Delusion

The mysteries of the human mind have always had a certain primal allure for me. Over the past few years several engagingly written books on the subject have appeared in book stores, and I diligently devoured as many of those as I could lay my hands on. Some useful information emerged from my reading. For instance, there were practical suggestions on decision making, such as when it is best to rely on the rational brain, and in what situations one may be better served by deferring to the instinctive emotional brain. Those suggestions have helped me greatly. Buying toothpaste and soap is a simpler affair these days, as I no longer agonize about which brand to buy. I now allow Murali to make those decisions for me.

I also learnt something else about the human brain that totally messed me up.  It appears that we have a built-in psychological immune system, analogous to the biological immune system, which protects us from psychological distress. And, more often than not, our brain shamelessly resorts to delusion to keep us happy. What is eventually presented to us, neuroscientists suggest, is a highly rose-tinted version of reality. Direct exposure to the cold hard truth about ourselves, it seems, is a recipe for insanity. Or, to put it simply, we most likely have highly inflated opinions of ourselves.

“All truth,” said Arthur Schopenhauer, “passes through three stages: First, it is ridiculed; Second, it is violently opposed; Third, it is accepted as self-evident.” My own reaction to this crafty aspect of the human mind followed a similar three-stage trajectory – denial, reluctant acceptance and finally, embrace.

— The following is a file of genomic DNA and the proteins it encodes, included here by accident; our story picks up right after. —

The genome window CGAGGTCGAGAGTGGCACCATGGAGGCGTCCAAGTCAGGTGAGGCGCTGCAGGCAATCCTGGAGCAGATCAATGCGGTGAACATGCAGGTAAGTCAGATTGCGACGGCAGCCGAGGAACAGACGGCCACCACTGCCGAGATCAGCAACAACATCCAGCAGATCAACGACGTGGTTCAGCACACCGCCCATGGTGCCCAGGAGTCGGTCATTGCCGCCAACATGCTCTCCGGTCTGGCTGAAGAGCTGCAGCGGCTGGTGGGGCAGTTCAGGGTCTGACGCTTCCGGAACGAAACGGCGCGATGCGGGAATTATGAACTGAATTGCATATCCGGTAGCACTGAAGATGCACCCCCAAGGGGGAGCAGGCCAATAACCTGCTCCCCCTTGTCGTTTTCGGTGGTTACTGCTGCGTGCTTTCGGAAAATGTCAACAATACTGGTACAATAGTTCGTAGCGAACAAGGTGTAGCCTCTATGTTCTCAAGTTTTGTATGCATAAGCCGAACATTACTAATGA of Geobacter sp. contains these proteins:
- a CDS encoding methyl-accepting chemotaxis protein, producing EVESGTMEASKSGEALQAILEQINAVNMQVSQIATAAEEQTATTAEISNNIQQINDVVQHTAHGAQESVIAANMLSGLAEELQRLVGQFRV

I consider myself to be intelligent, articulate and funny. The intelligent part was easy to confirm. There are several websites on the internet that offer IQ tests. I tried them all, one after another, until I found one that convinced me that I had an IQ close to that of Einstein’s. That I am articulate is a well acknowledged fact. The hard part however, was reconciling myself with my self-professed funniness. I turned to Murali. “Am I funny?”, I asked him directly. He laughed and said, “You are a geek”. That is ridiculous, I thought. Besides, what sort of an answer is that to my question, is geek the opposite of funny? I am no geek.

But what Murali said seemed to ring true with my subconscious mind. I do love Star trek and Isaac Asimov. My favorite magazine is Technology Review. My heroes are Elon Musk and Ray Kurzweil. I do believe that the singularity is near. I am excited about the availability of the first commercial light-field camera. I find the quote, “A stitch in time would have confused Einstein”, attributed to an anonymous contributor, to be hilarious. Oh, God, I am a geek. My friends in high school always told me I was different, and I thought it was a complement! I went back to Murali a week later and asked him if he really thought I was a geek. I think he sensed that I was a little disturbed, and this time, he said more gently, “You are just differently abled”. He hadn’t lost that sensitivity he was so famous for while he was courting me, which seems to have become dormant since our marriage. But this time, I wasn’t consoled.